PVC RR #7, scan of original photograph taken between 1930 and 1932. I don't know who took this picture.
As noted before, I’ve begun to enjoy the historical research side of the hobby. Whenever I find something new (or new to me), I feel like I’ve found a hidden treasure that’s been lost for the last 100 or so years.
Recently, I found a handful of original photographs taken of the last remaining engines on the PVCRR taken between 1930 and 1932, as they sat abandoned just outside of Spreckels. Prior to abandonment, there were nine engines still in service. After the railroad was sold to the Southern Pacific in 1929, all nine engines were parked on a siding to await their fate (the scrap torch, in 1935).
The photographs came in two batches. The first I found included three pictures (locomotives #5, #7, and #8). These photographs include details about the locomotive in each picture written on the back.
The back of the picture of #7 above
Included in the notes are the locomotive number, wheel arrangement, manufacturer, date of production, build number, wheel diameter, engine type (?), weight, and something called "T.F.", traction force? I don't know. That's a lot of useful information on a locomotive that was scrapped almost 100 years ago.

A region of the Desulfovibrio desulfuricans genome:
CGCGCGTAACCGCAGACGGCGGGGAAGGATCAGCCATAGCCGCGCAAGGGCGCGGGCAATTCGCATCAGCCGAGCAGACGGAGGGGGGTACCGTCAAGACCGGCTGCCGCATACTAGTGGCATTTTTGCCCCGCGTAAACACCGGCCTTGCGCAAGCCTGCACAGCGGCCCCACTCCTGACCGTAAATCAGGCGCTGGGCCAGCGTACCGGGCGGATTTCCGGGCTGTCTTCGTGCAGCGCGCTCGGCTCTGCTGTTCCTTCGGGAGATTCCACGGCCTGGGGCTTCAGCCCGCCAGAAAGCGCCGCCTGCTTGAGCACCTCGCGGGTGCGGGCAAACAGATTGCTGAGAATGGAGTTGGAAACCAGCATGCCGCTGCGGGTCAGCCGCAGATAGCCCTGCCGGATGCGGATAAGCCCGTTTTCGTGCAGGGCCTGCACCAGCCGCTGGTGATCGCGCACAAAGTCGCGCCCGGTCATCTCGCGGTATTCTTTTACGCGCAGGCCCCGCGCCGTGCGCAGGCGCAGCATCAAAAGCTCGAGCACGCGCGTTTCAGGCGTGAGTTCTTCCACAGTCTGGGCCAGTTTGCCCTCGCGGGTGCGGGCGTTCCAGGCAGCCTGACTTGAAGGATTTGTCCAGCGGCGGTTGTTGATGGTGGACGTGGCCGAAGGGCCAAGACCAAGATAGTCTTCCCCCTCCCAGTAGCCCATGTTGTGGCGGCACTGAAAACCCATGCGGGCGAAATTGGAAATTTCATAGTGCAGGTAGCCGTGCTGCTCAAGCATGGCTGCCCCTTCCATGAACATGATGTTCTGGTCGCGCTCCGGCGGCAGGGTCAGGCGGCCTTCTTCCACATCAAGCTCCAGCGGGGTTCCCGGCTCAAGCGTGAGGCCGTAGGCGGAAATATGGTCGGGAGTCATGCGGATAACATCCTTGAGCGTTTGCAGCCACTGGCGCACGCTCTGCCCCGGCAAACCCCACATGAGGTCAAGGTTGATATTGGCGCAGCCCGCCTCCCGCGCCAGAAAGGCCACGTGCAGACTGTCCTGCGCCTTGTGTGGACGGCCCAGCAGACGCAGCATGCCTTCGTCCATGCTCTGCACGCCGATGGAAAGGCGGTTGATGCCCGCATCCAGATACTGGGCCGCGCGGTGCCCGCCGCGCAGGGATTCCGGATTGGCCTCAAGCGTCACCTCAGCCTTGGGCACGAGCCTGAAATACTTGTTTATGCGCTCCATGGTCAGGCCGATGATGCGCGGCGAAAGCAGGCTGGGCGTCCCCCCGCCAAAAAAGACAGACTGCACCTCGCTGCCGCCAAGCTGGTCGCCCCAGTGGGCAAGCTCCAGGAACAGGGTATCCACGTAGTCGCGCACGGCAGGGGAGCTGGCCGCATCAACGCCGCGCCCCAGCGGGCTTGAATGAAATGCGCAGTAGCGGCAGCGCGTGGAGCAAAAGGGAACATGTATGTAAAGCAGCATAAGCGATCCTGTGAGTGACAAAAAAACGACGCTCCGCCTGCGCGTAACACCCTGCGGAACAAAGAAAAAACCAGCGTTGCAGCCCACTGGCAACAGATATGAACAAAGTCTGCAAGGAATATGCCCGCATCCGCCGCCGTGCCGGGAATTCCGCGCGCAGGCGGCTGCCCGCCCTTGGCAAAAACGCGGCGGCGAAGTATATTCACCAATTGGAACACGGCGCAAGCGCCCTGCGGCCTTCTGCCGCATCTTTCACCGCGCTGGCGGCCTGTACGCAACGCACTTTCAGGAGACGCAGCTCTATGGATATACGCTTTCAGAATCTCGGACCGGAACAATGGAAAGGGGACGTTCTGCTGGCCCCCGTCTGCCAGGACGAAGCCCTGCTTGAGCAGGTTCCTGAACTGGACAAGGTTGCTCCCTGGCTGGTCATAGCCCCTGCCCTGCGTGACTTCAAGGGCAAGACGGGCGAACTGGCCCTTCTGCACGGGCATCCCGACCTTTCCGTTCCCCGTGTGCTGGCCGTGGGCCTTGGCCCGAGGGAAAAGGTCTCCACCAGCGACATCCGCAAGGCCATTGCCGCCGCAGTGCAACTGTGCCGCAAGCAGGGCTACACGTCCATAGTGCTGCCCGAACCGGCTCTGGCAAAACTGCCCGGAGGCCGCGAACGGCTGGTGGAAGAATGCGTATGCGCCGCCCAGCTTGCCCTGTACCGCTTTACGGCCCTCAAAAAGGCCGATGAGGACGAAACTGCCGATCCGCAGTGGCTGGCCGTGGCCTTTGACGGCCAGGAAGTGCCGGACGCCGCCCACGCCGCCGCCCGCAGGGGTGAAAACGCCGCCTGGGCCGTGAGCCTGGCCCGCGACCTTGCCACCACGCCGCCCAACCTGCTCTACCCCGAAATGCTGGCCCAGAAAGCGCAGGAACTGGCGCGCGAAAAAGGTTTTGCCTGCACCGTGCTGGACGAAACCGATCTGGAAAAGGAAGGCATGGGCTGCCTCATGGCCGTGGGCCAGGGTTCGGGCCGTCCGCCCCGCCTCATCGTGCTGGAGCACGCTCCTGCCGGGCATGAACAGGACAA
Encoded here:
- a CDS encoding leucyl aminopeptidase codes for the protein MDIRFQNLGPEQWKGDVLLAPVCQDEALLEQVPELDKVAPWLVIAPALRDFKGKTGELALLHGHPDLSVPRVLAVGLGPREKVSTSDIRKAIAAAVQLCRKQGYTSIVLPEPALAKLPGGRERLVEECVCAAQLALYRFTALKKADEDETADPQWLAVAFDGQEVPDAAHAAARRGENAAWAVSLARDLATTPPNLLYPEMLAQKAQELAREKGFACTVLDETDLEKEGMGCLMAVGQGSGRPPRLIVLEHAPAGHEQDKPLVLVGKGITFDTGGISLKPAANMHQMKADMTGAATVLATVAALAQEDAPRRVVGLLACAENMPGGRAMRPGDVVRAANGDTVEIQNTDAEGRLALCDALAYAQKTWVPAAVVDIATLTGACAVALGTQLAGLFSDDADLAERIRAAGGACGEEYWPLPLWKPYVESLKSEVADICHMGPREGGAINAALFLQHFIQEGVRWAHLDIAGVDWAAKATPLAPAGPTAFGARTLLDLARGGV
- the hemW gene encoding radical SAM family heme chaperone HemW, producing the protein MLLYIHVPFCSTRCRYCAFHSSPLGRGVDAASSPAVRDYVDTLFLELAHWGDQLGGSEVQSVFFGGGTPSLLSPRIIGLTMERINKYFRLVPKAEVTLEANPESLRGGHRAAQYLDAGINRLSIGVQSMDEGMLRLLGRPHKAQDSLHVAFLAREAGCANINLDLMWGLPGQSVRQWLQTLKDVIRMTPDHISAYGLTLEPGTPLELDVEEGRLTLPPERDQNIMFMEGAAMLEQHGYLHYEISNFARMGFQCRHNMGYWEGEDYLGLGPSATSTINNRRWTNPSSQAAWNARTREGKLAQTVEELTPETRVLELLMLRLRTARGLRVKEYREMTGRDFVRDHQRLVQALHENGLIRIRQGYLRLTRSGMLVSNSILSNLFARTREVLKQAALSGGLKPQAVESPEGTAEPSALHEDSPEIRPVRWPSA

The second batch of photographs didn't have the same amount of detailed information, however, I did end up with a picture of each of the locomotives that had been abandoned. I now have photographs of #2, 3, 4, 5, 6, 7, 8, 9, and 10, all taken in 1932.
I'd like to create a page devoted to the motive power of the PVC RR, and will likely store the pictures there, and include information on each locomotive.
Another recent find came after a deep internet search, where I saw one or two images of what looked like a pay check from the PVCRR, written in 1900. Try as I might, I couldn’t find out where they were or if they were available for sale. Amazingly enough, about two weeks ago, someone decided to sell three similar checks on ebay. Fortunately, I was able to add them to my collection. I’m amazed they’ve lasted this long, in relatively decent condition.
Three checks from 1900 that I recently found
I’ve always enjoyed researching the railroads and finding old pictures to study. It wasn’t until this recent venture, however, that I’ve decidedly added that element to my enjoyment of the hobby. Finding old pictures and documents provides a glimpse into a lost past. They also provide additional information for modeling. I hadn’t seen these pictures of the locomotives before now, and they all provide insight into the equipment I’m trying to replicate, that disappeared more than 80 years ago.